On April 19, a million Bostonians stayed locked down in their homes while 9,000 cops combed the metro area for Dzhokhar Tsarnaev, the surviving suspect in the marathon bombing. In Watertown, cops went door-to-door and removed homeowners at gunpoint before searching their houses. Tsarnaev was found in that town around 8 PM by the owner of the boat sitting in his backyard that the 19-year-old suspected terrorist had chosen as his hiding place.
The lockdown was something new. Not serial killers, not cop-killing cop Christopher Dorner’s LA rampage, not even 9/11 shut down a city like this. Still, Bostonians seemed fine with staying inside for the most part. Cops found their guy relatively quickly, and the city partied in the streets afterwards. During the manhunt, a tough-looking officer even brought two gallons of milk to a family with young children, serving as a perfect meme to refute any accusations of jackbooted thuggery. Even some normally anti-police libertarians urged restraint in reacting to the manhunt.
What shouldn’t go unmentioned, however, is that while the circumstances were unique, the military muscle displayed by law enforcement is hardly reserved for responding to rare acts of terrorism. Videos from the lockdown—particularly this piece of paranoia-porn, in which a SWAT team orders a family out of their home at gunpoint and one of the officers screams “get away from the window!” at the videographer—either look frightening or grimly necessary, according to your views. But haven’t we seen displays like this before?
Trash-Mouth Cinema Is Alive and Well in a Brazilian Prison
On February 25, 2013, federal police in Caxias do Sul, Brazil, arrested the director Sady Baby and his girlfriend, Patricia, at a routine traffic stop. Sady had been missing since 2008 when police accused him of hiring a minor, who was supposedly his daughter, to play a role in his latest movie, The Director’s Daughter.His arrest was a shock to many, not only because he had been missing for so long, but because there were rumors going around that he had committed suicide by throwing himself from a Uruguay River bridge.
Sady Baby is the stage name of Sady Plauth, the infamous actor and filmmaker who blew up during the decadent boca do lixo [“trash-mouth”] era of Brazilian cinema. The numerous low-budget productions from that time were almost entirely devoted to explicit sex, and Sady was at the forefront. In a twisted way, he represented an expression of Brazil’s deepest feelings. The best way I can describe the mantra of this movement is with a line from one of Sady’s films, Orgy Bus: “Working is for morons. If this country is fucked, then let’s fuck.” His work often pushed the boundaries of sexuality, exploring taboos and controversial subjects like zoophilia, rape, and necrophilia.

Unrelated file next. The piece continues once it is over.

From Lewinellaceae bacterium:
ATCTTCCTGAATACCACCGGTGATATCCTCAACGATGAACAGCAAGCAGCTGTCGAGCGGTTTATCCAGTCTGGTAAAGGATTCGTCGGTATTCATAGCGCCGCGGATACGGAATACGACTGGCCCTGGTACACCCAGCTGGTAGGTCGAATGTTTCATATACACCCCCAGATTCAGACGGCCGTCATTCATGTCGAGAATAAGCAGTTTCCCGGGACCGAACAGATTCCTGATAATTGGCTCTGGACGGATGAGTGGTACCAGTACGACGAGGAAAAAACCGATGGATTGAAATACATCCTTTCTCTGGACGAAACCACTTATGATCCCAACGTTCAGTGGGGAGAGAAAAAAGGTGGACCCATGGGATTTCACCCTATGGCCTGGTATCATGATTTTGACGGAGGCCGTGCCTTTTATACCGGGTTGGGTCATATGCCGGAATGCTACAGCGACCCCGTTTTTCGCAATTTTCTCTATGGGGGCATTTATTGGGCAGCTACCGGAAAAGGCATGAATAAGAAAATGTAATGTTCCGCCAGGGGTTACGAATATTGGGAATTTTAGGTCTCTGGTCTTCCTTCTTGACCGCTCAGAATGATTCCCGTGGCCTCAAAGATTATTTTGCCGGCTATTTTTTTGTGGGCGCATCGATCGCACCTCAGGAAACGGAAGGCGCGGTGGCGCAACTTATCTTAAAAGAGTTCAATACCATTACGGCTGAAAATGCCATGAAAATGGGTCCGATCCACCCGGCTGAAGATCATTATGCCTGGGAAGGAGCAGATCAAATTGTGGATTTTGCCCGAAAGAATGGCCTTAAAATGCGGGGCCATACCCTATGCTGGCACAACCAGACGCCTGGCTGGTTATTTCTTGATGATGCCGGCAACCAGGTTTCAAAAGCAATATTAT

When I was around seven, I used to go to Balneario Camboriu in Santa Catarina for summer vacations with my family. Every day, at the edge of the beach, a guy with curly blond hair, a Viking hat, and a G-string thong would get on a megaphone and announce the beginning of an erotic play called Soltando a Franga, which, loosely translated, means “Release the Inhibitions.” Years later I realized that the strange man hosting sexy public theater on the beach was Sady Baby himself.
I wanted to speak to the father of Brazilian smut, so I visited Sady at the Caxias do Sul penitentiary.
Luana Scarlet holds a snake that will be shoved into one of the actors during Sexual Feelings of a Horse.
VICE: The majority of your work was done decades ago, but many of the themes remain taboo today. What’s the creative process surrounding work controversial enough to offend generations of people?
Sady Baby: I watched a lot of movies and always felt like something was missing. I noticed that everyone has a perversion, a fantasy, but they’re ashamed to expose it or talk about it. I started to put that in my work, and it went well. At the time people would stop me in the streets. Some would compliment me and others criticized me, but there has always been an audience for that, you know?
Did you know that you are something of a cult figure in pornography?
I had no idea.
Yes. A journalist in Sao Paulo is writing a book about my career. It will be released next year, but I never cared for any of that. I’m a simple guy. I’ve always respected people. One of the most important things to me is when someone stops me on the street and says, “Hey, I really like your work.”
I read somewhere that Gio Mendes is writing your biography and the title is Every Pussy Has a Price. Is that right?
Yeah, that’s right. But I don’t go anywhere with a title like that.
Sady doing sexy stuff with Marcia Scarpette near a waterfall in the city of Guararema.